Trump calls for unity in Congress speech | Update News

Trump calls for unity in Congress speech

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US President Donald Trump is delivering his annual State of the Union address before Congress. The Republican president called for political unity, hours after using an offensive term to describe the Democratic leader of the US Senate.

He will also use the speech to address border security, and talk about North Korea and the trade dispute between the US and China. In a rebuttal, Democrats will accuse Mr Trump of abandoning US values.

Mr Trump’s primetime address follows the longest US government in history over border security.

He provoked the crippling closure of federal agencies by demanding funding for a US-Mexico border wall only to backtrack when Democrats flatly refused.

What did he say about political unity?

After two years of toxic partisanship, Mr Trump on Tuesday night repeated calls for political unity that he has made in his previous two State of the Union speeches.

“Together, we can break decades of political stalemate,” he said. “We can bridge old divisions, heal old wounds, build new coalitions, forge new solutions, and unlock the extraordinary promise of America’s future. The decision is ours to make.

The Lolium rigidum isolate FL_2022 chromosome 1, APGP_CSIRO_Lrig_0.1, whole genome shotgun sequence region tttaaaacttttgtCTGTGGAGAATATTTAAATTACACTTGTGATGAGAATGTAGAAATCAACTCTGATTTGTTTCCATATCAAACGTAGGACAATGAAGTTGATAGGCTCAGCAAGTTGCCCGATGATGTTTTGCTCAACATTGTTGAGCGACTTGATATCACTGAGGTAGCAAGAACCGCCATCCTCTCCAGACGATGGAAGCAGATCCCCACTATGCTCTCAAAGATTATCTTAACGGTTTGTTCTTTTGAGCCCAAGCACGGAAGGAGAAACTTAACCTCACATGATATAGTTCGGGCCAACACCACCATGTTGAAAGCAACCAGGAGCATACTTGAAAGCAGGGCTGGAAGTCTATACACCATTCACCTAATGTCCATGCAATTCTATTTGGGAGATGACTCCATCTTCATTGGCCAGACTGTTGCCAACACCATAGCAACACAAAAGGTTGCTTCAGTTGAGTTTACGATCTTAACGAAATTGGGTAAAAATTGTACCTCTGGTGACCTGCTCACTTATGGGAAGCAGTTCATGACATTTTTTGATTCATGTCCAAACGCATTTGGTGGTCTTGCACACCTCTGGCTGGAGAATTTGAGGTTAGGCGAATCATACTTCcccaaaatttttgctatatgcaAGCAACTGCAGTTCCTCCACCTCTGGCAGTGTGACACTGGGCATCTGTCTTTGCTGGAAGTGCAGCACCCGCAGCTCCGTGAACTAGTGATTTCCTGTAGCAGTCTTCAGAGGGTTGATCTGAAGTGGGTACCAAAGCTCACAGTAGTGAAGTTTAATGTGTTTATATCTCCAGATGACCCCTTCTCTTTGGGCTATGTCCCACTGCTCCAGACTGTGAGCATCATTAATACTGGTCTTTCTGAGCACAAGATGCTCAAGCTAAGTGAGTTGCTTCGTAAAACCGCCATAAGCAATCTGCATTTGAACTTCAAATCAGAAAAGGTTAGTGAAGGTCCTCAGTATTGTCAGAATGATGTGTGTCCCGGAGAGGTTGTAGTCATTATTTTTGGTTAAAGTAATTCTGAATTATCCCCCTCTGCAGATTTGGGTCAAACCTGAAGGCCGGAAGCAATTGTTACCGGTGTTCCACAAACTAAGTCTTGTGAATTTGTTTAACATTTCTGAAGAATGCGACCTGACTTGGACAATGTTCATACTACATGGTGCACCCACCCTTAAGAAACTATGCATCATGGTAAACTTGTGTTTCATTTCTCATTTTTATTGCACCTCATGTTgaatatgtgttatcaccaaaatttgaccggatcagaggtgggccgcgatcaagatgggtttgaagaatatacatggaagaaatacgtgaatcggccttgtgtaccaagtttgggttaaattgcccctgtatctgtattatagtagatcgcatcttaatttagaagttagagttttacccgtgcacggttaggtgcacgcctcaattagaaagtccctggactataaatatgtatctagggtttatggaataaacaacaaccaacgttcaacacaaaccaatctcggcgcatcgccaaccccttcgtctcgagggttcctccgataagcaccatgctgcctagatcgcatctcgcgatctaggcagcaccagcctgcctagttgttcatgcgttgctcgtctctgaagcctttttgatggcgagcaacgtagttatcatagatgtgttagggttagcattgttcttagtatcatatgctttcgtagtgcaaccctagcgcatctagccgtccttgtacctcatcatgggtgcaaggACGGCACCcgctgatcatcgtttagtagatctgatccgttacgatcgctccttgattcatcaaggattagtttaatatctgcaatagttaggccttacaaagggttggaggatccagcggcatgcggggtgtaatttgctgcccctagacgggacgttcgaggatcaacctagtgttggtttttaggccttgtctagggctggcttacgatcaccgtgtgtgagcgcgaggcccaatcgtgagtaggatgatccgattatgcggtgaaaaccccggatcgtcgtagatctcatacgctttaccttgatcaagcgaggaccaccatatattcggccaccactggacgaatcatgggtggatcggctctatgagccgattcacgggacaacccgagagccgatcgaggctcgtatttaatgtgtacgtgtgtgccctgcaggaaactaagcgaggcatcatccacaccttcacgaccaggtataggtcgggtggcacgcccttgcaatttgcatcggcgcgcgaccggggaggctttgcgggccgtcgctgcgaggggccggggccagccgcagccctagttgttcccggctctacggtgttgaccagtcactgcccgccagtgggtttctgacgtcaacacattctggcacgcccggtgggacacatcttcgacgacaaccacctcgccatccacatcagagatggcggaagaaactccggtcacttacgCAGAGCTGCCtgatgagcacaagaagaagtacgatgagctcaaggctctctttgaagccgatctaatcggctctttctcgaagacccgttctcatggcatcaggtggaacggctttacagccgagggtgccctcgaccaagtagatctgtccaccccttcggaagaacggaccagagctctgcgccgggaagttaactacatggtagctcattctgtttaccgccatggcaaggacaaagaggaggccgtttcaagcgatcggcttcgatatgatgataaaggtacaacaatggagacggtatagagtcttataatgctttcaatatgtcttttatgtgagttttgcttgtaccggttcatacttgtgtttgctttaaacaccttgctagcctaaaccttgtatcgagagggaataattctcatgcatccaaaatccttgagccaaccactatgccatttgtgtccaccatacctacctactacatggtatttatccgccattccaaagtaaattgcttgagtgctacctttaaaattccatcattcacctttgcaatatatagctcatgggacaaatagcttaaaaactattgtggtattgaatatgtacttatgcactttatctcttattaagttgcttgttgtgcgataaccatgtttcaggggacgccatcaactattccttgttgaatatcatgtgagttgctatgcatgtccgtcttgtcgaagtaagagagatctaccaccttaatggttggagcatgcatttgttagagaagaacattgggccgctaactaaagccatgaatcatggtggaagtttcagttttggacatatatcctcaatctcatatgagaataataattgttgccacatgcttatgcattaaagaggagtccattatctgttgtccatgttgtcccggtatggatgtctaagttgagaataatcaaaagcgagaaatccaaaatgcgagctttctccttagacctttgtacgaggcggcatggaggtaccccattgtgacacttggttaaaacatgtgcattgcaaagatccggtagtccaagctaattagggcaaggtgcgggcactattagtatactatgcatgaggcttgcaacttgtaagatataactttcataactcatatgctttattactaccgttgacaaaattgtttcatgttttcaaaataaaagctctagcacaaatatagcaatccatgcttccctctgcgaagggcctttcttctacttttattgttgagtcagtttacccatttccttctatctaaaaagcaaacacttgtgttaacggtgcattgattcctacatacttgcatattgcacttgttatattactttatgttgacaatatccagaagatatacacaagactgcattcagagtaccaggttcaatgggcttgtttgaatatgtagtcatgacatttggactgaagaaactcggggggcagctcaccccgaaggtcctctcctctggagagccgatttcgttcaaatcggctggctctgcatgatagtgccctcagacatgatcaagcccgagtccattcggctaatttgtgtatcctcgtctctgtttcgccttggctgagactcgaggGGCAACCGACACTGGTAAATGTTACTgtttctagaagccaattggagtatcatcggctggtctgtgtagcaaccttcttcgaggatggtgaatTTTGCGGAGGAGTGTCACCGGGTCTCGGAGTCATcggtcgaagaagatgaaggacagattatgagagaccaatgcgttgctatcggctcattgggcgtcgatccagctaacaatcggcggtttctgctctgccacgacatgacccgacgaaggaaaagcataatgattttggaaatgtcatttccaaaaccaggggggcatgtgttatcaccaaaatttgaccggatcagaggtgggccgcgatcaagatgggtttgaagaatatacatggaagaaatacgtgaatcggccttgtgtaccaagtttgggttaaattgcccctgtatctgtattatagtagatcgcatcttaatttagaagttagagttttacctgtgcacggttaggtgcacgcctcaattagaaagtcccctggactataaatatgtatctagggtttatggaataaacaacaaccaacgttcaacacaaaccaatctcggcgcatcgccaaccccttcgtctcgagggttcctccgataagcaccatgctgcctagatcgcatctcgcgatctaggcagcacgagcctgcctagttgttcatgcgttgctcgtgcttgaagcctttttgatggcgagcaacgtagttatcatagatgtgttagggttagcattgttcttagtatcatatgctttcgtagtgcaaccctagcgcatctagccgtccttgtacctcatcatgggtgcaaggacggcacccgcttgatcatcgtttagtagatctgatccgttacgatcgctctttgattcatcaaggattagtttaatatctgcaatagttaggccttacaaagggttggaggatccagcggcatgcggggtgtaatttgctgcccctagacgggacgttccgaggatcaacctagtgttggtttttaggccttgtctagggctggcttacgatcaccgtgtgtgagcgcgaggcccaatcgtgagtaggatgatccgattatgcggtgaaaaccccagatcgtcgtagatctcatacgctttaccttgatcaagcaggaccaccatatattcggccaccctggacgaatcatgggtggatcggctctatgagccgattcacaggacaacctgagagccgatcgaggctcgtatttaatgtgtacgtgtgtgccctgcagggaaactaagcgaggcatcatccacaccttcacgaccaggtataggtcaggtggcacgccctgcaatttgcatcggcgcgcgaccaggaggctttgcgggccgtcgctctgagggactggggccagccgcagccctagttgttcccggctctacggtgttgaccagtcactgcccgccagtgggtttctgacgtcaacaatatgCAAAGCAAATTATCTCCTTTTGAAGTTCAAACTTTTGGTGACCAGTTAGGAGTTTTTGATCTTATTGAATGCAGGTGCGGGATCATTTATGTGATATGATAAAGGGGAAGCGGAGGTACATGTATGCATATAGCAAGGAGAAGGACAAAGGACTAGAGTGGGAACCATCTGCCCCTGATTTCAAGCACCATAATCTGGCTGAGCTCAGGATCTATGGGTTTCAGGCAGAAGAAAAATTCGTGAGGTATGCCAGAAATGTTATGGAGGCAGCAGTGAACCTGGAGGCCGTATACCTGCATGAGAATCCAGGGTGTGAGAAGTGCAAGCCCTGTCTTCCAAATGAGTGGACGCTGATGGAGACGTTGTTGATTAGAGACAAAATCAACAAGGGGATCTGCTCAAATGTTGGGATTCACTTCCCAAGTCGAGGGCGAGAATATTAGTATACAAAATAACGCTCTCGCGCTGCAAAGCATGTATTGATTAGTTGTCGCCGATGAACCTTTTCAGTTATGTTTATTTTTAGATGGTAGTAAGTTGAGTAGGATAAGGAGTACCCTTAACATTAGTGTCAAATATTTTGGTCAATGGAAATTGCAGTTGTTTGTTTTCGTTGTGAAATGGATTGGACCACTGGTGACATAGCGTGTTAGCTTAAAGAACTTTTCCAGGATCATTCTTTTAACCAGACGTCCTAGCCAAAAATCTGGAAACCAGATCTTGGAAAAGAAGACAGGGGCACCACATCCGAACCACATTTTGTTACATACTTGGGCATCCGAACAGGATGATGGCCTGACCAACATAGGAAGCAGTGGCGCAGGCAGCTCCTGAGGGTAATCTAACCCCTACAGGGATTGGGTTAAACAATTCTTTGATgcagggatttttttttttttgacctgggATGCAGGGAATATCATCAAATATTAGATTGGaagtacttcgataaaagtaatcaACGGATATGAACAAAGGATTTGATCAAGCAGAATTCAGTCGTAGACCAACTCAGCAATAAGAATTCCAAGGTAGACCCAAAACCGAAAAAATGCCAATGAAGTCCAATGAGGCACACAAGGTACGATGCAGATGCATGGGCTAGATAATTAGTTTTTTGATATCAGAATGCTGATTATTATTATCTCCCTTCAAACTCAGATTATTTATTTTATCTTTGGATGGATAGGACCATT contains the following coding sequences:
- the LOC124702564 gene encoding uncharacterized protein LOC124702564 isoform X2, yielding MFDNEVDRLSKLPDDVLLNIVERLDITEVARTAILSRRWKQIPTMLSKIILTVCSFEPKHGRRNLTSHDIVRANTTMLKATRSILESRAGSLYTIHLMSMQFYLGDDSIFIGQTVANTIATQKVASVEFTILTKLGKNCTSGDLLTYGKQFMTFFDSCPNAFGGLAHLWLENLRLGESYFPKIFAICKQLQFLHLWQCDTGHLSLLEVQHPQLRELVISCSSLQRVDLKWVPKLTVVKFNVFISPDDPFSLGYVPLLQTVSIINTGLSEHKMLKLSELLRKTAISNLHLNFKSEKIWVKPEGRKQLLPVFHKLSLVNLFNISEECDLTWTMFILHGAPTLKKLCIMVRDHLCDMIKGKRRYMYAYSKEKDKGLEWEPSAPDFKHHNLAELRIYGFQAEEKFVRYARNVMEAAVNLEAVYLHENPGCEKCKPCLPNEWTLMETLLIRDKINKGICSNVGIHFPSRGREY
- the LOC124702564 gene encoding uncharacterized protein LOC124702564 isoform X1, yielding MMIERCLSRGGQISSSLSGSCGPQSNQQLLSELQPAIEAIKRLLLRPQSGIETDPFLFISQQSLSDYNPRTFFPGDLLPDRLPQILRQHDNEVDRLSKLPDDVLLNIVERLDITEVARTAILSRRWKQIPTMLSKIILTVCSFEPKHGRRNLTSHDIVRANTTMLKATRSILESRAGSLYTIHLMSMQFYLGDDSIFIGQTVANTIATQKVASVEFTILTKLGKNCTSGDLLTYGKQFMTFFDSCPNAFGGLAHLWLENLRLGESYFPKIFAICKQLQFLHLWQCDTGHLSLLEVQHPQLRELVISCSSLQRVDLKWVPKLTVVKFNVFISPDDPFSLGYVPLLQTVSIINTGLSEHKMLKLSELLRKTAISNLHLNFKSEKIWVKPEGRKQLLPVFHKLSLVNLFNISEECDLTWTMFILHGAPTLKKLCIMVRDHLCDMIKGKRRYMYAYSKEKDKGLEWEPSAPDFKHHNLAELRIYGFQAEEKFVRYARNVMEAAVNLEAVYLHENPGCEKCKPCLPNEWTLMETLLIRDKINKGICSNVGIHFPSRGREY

“But in an apparent reference to Democratic accusations that his campaign colluded with Russia during the 2016 election campaign, Mr Trump criticised “ridiculous partisan investigations”. Hours before the speech, Chuck Schumer, the Democratic leader of the Senate, poured pre-emptive scorn on Mr Trump’s remarks.

The New York senator said on the chamber floor: “It seems every year the president wakes up and discovers the desire for unity on the morning of the State of the Union, then the president spends the other 364 days of the year dividing us, and sowing a state of disunion.”

The president fired back on Twitter: “I see Schumer is already criticizing my State of the Union speech, even though he hasn’t seen it yet.”In a private lunch with news anchors at the White House on Tuesday, Mr Trump called Mr Schumer “nasty”, using an offensive term, reports the New York Times.

The president was also quoted as having called former US Vice-President Joe Biden, a potential White House challenger in 2020, “dumb”.

As Mr Trump delivered his primetime speech on Tuesday, his chief congressional antagonist was sitting at the rostrum over his shoulder.

The Democratic leader of the House of Representatives, Speaker Nancy Pelosi, led congressional resistance to the president’s demands for wall funding and regularly mocks him.

How will Democrats respond?

Stacey Abrams, who lost her race last year to be governor of Georgia, will deliver the Democrats’ response to Trump, making her the first African-American woman to deliver the party’s rebuttal.

She was expected to say: “The shutdown was a stunt engineered by the president of the United States, one that defied every tenet of fairness and abandoned not just our people – but our values.”

A number of Democratic female lawmakers – who were wearing white, the colour favoured by early 20th Century suffragettes – sat stony faced as Republicans gave repeated ovations for the applause lines.

Shared by: BBC News

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